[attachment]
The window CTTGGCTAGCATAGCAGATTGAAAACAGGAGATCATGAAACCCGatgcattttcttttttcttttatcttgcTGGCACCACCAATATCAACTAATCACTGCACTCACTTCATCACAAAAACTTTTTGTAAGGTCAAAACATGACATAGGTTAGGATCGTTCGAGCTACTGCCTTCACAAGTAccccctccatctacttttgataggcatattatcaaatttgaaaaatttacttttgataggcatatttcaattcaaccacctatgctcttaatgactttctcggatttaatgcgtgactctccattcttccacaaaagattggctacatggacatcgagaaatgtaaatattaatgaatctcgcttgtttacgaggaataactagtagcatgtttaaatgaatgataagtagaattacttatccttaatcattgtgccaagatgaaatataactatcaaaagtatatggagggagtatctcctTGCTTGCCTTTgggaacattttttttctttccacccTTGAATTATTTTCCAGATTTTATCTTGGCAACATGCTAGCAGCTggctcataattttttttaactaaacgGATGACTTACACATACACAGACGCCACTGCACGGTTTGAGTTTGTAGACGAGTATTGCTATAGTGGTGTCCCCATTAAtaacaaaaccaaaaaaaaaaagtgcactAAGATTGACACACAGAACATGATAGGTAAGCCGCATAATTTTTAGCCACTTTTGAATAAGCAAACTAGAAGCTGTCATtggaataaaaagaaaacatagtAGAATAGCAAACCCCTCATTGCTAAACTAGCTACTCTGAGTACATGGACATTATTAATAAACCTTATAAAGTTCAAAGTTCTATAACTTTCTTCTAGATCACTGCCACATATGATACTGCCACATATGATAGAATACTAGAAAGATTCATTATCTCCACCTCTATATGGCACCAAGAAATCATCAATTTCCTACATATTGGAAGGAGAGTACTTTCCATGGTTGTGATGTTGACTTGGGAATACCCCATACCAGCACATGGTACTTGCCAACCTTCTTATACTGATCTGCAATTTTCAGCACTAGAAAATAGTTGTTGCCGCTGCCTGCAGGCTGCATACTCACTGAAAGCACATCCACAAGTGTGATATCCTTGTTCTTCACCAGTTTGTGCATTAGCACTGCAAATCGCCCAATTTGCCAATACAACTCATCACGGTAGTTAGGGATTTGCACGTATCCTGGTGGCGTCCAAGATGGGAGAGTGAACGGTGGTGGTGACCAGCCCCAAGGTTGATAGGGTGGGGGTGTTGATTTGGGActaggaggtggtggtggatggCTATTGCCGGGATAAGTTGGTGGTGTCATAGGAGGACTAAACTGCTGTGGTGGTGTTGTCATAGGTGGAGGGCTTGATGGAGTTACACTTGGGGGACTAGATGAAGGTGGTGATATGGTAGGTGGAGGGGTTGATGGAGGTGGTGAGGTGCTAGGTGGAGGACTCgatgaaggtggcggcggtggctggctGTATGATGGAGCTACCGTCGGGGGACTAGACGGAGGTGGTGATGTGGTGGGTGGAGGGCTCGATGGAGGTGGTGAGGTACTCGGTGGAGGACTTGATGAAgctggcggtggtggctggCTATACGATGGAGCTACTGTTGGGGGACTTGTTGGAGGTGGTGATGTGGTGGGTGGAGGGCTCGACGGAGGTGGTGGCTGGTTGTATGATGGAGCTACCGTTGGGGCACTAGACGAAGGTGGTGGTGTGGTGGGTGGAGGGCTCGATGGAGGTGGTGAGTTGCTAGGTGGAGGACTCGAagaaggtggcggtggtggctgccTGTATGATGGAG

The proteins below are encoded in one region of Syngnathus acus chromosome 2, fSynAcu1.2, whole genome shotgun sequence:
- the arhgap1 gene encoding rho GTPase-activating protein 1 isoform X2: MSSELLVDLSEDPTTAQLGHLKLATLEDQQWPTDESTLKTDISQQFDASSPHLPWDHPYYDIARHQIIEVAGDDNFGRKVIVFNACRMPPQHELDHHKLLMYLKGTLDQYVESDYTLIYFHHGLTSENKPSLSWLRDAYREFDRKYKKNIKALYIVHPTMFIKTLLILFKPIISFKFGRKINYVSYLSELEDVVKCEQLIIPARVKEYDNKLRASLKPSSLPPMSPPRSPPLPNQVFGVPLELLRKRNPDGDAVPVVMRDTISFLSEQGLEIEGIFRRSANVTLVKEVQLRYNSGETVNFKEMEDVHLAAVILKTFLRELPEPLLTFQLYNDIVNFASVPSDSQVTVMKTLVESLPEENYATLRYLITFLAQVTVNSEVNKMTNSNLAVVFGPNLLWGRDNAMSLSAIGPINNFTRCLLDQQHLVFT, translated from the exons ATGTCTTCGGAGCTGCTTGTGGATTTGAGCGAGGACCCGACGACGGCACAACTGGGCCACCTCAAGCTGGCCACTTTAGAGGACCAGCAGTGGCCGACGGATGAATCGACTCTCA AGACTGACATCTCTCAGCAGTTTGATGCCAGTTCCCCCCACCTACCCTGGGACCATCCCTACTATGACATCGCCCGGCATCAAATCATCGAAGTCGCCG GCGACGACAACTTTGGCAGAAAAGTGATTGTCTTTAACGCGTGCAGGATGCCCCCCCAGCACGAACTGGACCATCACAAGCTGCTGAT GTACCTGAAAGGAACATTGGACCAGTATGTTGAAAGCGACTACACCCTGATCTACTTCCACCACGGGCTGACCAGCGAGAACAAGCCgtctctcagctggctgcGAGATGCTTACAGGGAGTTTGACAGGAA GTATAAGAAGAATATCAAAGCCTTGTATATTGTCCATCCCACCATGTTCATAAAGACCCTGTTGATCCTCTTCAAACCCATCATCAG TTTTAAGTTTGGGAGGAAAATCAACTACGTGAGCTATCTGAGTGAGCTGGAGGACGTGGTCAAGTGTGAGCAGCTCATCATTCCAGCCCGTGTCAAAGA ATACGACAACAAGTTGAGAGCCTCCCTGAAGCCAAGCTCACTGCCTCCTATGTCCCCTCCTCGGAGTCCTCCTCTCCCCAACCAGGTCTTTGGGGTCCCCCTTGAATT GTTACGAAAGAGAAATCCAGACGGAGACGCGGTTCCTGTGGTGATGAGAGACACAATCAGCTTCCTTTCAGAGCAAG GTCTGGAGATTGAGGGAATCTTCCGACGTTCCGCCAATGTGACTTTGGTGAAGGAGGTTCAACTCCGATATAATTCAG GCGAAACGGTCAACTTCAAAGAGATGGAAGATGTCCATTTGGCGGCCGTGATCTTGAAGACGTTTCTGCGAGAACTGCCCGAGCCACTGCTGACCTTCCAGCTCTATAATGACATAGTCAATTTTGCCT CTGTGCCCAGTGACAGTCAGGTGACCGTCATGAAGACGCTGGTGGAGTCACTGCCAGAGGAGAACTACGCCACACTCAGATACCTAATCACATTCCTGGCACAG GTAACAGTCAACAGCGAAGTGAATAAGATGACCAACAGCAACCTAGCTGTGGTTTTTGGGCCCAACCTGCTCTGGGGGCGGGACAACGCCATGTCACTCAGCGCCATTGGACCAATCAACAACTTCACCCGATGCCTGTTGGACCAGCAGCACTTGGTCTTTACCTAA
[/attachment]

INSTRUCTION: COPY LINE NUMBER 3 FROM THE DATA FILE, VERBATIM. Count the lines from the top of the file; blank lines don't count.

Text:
- the arhgap1 gene encoding rho GTPase-activating protein 1 isoform X2: MSSELLVDLSEDPTTAQLGHLKLATLEDQQWPTDESTLKTDISQQFDASSPHLPWDHPYYDIARHQIIEVAGDDNFGRKVIVFNACRMPPQHELDHHKLLMYLKGTLDQYVESDYTLIYFHHGLTSENKPSLSWLRDAYREFDRKYKKNIKALYIVHPTMFIKTLLILFKPIISFKFGRKINYVSYLSELEDVVKCEQLIIPARVKEYDNKLRASLKPSSLPPMSPPRSPPLPNQVFGVPLELLRKRNPDGDAVPVVMRDTISFLSEQGLEIEGIFRRSANVTLVKEVQLRYNSGETVNFKEMEDVHLAAVILKTFLRELPEPLLTFQLYNDIVNFASVPSDSQVTVMKTLVESLPEENYATLRYLITFLAQVTVNSEVNKMTNSNLAVVFGPNLLWGRDNAMSLSAIGPINNFTRCLLDQQHLVFT, translated from the exons ATGTCTTCGGAGCTGCTTGTGGATTTGAGCGAGGACCCGACGACGGCACAACTGGGCCACCTCAAGCTGGCCACTTTAGAGGACCAGCAGTGGCCGACGGATGAATCGACTCTCA AGACTGACATCTCTCAGCAGTTTGATGCCAGTTCCCCCCACCTACCCTGGGACCATCCCTACTATGACATCGCCCGGCATCAAATCATCGAAGTCGCCG GCGACGACAACTTTGGCAGAAAAGTGATTGTCTTTAACGCGTGCAGGATGCCCCCCCAGCACGAACTGGACCATCACAAGCTGCTGAT GTACCTGAAAGGAACATTGGACCAGTATGTTGAAAGCGACTACACCCTGATCTACTTCCACCACGGGCTGACCAGCGAGAACAAGCCgtctctcagctggctgcGAGATGCTTACAGGGAGTTTGACAGGAA GTATAAGAAGAATATCAAAGCCTTGTATATTGTCCATCCCACCATGTTCATAAAGACCCTGTTGATCCTCTTCAAACCCATCATCAG TTTTAAGTTTGGGAGGAAAATCAACTACGTGAGCTATCTGAGTGAGCTGGAGGACGTGGTCAAGTGTGAGCAGCTCATCATTCCAGCCCGTGTCAAAGA ATACGACAACAAGTTGAGAGCCTCCCTGAAGCCAAGCTCACTGCCTCCTATGTCCCCTCCTCGGAGTCCTCCTCTCCCCAACCAGGTCTTTGGGGTCCCCCTTGAATT GTTACGAAAGAGAAATCCAGACGGAGACGCGGTTCCTGTGGTGATGAGAGACACAATCAGCTTCCTTTCAGAGCAAG GTCTGGAGATTGAGGGAATCTTCCGACGTTCCGCCAATGTGACTTTGGTGAAGGAGGTTCAACTCCGATATAATTCAG GCGAAACGGTCAACTTCAAAGAGATGGAAGATGTCCATTTGGCGGCCGTGATCTTGAAGACGTTTCTGCGAGAACTGCCCGAGCCACTGCTGACCTTCCAGCTCTATAATGACATAGTCAATTTTGCCT CTGTGCCCAGTGACAGTCAGGTGACCGTCATGAAGACGCTGGTGGAGTCACTGCCAGAGGAGAACTACGCCACACTCAGATACCTAATCACATTCCTGGCACAG GTAACAGTCAACAGCGAAGTGAATAAGATGACCAACAGCAACCTAGCTGTGGTTTTTGGGCCCAACCTGCTCTGGGGGCGGGACAACGCCATGTCACTCAGCGCCATTGGACCAATCAACAACTTCACCCGATGCCTGTTGGACCAGCAGCACTTGGTCTTTACCTAA